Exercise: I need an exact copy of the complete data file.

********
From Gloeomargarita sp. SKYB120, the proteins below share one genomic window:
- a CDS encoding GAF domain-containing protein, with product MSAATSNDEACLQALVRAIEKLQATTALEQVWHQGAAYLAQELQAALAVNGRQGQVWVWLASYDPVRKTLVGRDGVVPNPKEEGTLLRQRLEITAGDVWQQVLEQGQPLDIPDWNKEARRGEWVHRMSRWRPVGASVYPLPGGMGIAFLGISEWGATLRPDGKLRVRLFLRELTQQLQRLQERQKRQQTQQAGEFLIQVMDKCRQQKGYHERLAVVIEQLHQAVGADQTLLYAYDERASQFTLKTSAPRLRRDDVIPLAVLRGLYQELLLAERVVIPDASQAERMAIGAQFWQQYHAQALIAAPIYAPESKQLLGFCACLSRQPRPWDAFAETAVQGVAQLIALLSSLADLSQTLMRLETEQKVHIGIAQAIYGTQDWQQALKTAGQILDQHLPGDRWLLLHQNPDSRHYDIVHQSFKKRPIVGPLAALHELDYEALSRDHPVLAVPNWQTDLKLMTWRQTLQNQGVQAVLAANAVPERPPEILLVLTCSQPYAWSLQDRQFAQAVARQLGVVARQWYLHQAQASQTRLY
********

From Gloeomargarita sp. SKYB120, the proteins below share one genomic window:
- a CDS encoding GAF domain-containing protein, with product MSAATSNDEACLQALVRAIEKLQATTALEQVWHQGAAYLAQELQAALAVNGRQGQVWVWLASYDPVRKTLVGRDGVVPNPKEEGTLLRQRLEITAGDVWQQVLEQGQPLDIPDWNKEARRGEWVHRMSRWRPVGASVYPLPGGMGIAFLGISEWGATLRPDGKLRVRLFLRELTQQLQRLQERQKRQQTQQAGEFLIQVMDKCRQQKGYHERLAVVIEQLHQAVGADQTLLYAYDERASQFTLKTSAPRLRRDDVIPLAVLRGLYQELLLAERVVIPDASQAERMAIGAQFWQQYHAQALIAAPIYAPESKQLLGFCACLSRQPRPWDAFAETAVQGVAQLIALLSSLADLSQTLMRLETEQKVHIGIAQAIYGTQDWQQALKTAGQILDQHLPGDRWLLLHQNPDSRHYDIVHQSFKKRPIVGPLAALHELDYEALSRDHPVLAVPNWQTDLKLMTWRQTLQNQGVQAVLAANAVPERPPEILLVLTCSQPYAWSLQDRQFAQAVARQLGVVARQWYLHQAQASQTRLY